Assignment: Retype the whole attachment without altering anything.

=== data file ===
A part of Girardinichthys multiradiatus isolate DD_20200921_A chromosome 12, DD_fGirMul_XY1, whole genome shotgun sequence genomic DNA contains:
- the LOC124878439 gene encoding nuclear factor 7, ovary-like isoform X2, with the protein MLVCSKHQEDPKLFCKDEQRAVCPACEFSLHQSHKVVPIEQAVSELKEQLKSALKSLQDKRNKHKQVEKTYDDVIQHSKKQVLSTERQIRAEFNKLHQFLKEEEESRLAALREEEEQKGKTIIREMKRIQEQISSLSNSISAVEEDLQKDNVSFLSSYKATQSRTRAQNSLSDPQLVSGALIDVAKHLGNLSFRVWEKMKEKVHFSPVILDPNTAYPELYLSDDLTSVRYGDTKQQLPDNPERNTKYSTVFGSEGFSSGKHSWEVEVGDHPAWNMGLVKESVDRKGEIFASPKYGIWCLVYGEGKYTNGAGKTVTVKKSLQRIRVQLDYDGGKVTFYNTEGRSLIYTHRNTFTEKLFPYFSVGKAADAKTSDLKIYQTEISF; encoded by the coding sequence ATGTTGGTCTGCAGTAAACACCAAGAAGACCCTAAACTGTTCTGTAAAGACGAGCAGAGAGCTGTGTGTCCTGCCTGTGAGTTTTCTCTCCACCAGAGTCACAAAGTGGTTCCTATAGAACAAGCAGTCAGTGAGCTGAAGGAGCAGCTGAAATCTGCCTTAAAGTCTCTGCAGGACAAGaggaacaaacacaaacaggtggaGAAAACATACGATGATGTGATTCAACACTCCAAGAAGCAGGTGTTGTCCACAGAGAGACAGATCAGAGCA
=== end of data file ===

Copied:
A part of Girardinichthys multiradiatus isolate DD_20200921_A chromosome 12, DD_fGirMul_XY1, whole genome shotgun sequence genomic DNA contains:
- the LOC124878439 gene encoding nuclear factor 7, ovary-like isoform X2, with the protein MLVCSKHQEDPKLFCKDEQRAVCPACEFSLHQSHKVVPIEQAVSELKEQLKSALKSLQDKRNKHKQVEKTYDDVIQHSKKQVLSTERQIRAEFNKLHQFLKEEEESRLAALREEEEQKGKTIIREMKRIQEQISSLSNSISAVEEDLQKDNVSFLSSYKATQSRTRAQNSLSDPQLVSGALIDVAKHLGNLSFRVWEKMKEKVHFSPVILDPNTAYPELYLSDDLTSVRYGDTKQQLPDNPERNTKYSTVFGSEGFSSGKHSWEVEVGDHPAWNMGLVKESVDRKGEIFASPKYGIWCLVYGEGKYTNGAGKTVTVKKSLQRIRVQLDYDGGKVTFYNTEGRSLIYTHRNTFTEKLFPYFSVGKAADAKTSDLKIYQTEISF; encoded by the coding sequence ATGTTGGTCTGCAGTAAACACCAAGAAGACCCTAAACTGTTCTGTAAAGACGAGCAGAGAGCTGTGTGTCCTGCCTGTGAGTTTTCTCTCCACCAGAGTCACAAAGTGGTTCCTATAGAACAAGCAGTCAGTGAGCTGAAGGAGCAGCTGAAATCTGCCTTAAAGTCTCTGCAGGACAAGaggaacaaacacaaacaggtggaGAAAACATACGATGATGTGATTCAACACTCCAAGAAGCAGGTGTTGTCCACAGAGAGACAGATCAGAGCA